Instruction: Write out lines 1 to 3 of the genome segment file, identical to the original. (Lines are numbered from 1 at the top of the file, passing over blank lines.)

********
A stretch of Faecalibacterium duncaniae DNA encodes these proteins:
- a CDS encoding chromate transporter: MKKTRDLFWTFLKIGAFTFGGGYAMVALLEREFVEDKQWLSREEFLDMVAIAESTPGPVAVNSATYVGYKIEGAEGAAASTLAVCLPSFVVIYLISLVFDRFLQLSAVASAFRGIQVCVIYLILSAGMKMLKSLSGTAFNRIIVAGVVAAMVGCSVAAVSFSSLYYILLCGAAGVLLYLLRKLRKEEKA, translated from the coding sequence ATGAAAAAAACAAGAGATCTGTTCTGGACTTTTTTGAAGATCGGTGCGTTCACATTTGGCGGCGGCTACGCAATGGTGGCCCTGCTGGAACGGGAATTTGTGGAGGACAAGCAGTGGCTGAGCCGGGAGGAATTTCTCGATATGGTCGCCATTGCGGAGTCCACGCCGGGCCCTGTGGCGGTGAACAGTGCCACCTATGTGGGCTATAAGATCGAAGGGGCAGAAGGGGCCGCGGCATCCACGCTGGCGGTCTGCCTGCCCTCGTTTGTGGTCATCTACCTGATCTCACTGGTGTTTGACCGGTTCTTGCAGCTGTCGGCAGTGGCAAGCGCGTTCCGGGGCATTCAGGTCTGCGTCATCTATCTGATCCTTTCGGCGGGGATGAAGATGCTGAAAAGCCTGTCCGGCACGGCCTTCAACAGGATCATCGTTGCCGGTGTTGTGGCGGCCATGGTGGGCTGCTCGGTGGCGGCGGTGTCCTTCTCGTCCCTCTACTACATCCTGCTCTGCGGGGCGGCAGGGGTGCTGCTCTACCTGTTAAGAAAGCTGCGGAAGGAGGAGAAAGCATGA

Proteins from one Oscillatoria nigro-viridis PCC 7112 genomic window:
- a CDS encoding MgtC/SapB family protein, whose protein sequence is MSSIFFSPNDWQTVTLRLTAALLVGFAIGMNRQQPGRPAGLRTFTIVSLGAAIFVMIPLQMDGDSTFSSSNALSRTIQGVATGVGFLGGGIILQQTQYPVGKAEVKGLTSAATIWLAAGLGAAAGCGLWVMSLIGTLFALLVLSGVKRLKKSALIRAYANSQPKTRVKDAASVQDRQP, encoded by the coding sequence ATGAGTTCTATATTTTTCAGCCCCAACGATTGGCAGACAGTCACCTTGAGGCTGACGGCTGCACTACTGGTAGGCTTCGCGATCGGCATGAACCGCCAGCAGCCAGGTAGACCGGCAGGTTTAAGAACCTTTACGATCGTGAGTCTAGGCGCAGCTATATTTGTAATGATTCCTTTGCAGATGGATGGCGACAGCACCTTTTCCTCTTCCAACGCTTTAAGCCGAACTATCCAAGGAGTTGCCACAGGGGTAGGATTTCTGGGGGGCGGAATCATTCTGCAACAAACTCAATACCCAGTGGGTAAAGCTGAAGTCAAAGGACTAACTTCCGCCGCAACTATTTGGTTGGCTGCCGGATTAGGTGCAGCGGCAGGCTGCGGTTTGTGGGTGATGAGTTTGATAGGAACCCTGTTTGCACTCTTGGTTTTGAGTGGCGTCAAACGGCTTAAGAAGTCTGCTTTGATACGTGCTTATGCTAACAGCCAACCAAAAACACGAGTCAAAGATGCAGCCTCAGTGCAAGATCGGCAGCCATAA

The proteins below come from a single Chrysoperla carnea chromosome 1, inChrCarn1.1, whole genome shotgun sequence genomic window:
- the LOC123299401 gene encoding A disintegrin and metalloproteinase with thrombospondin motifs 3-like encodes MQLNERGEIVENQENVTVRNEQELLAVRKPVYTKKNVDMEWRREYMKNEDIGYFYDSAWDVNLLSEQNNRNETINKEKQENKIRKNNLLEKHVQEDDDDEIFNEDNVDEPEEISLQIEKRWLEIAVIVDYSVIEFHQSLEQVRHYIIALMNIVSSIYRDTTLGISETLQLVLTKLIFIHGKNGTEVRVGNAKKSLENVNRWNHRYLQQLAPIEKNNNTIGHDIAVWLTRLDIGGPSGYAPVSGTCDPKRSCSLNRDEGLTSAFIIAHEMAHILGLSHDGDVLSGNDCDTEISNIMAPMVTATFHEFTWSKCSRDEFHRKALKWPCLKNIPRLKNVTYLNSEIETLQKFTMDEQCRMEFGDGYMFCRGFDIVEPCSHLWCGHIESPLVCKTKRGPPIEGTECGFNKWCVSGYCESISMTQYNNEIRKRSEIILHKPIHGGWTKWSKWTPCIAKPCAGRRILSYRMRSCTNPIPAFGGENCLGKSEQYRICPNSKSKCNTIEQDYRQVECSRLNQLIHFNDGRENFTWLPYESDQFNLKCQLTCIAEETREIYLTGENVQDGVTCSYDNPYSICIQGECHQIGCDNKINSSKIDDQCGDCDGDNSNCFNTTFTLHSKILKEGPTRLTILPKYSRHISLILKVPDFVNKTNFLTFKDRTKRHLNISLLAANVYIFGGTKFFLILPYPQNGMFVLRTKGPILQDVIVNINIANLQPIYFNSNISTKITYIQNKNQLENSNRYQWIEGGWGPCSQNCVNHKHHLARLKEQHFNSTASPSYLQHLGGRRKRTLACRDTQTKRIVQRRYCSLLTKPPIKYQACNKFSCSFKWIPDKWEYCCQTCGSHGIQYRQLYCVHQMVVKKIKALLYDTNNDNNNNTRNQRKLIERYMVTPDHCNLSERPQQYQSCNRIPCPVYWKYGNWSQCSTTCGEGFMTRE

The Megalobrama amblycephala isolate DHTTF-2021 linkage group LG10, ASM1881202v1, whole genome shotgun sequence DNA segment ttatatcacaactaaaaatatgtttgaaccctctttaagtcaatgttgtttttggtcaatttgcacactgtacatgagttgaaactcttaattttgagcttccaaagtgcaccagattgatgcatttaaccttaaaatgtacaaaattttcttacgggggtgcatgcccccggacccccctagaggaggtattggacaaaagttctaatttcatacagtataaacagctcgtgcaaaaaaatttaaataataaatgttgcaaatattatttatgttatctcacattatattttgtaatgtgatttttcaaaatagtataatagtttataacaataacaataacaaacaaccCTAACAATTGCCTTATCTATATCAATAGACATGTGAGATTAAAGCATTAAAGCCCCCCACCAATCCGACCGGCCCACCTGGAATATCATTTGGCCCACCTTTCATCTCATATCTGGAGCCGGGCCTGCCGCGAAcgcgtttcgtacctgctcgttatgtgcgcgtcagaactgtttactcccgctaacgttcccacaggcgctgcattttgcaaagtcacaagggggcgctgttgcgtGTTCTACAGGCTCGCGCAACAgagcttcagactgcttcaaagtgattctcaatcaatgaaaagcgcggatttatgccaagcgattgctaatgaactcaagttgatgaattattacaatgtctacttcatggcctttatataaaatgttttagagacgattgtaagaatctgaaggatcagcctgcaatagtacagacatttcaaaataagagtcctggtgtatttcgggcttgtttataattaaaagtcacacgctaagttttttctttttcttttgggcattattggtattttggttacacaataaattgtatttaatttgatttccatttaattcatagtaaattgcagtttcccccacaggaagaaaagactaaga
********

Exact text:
A stretch of Faecalibacterium duncaniae DNA encodes these proteins:
- a CDS encoding chromate transporter: MKKTRDLFWTFLKIGAFTFGGGYAMVALLEREFVEDKQWLSREEFLDMVAIAESTPGPVAVNSATYVGYKIEGAEGAAASTLAVCLPSFVVIYLISLVFDRFLQLSAVASAFRGIQVCVIYLILSAGMKMLKSLSGTAFNRIIVAGVVAAMVGCSVAAVSFSSLYYILLCGAAGVLLYLLRKLRKEEKA, translated from the coding sequence ATGAAAAAAACAAGAGATCTGTTCTGGACTTTTTTGAAGATCGGTGCGTTCACATTTGGCGGCGGCTACGCAATGGTGGCCCTGCTGGAACGGGAATTTGTGGAGGACAAGCAGTGGCTGAGCCGGGAGGAATTTCTCGATATGGTCGCCATTGCGGAGTCCACGCCGGGCCCTGTGGCGGTGAACAGTGCCACCTATGTGGGCTATAAGATCGAAGGGGCAGAAGGGGCCGCGGCATCCACGCTGGCGGTCTGCCTGCCCTCGTTTGTGGTCATCTACCTGATCTCACTGGTGTTTGACCGGTTCTTGCAGCTGTCGGCAGTGGCAAGCGCGTTCCGGGGCATTCAGGTCTGCGTCATCTATCTGATCCTTTCGGCGGGGATGAAGATGCTGAAAAGCCTGTCCGGCACGGCCTTCAACAGGATCATCGTTGCCGGTGTTGTGGCGGCCATGGTGGGCTGCTCGGTGGCGGCGGTGTCCTTCTCGTCCCTCTACTACATCCTGCTCTGCGGGGCGGCAGGGGTGCTGCTCTACCTGTTAAGAAAGCTGCGGAAGGAGGAGAAAGCATGA

Proteins from one Oscillatoria nigro-viridis PCC 7112 genomic window: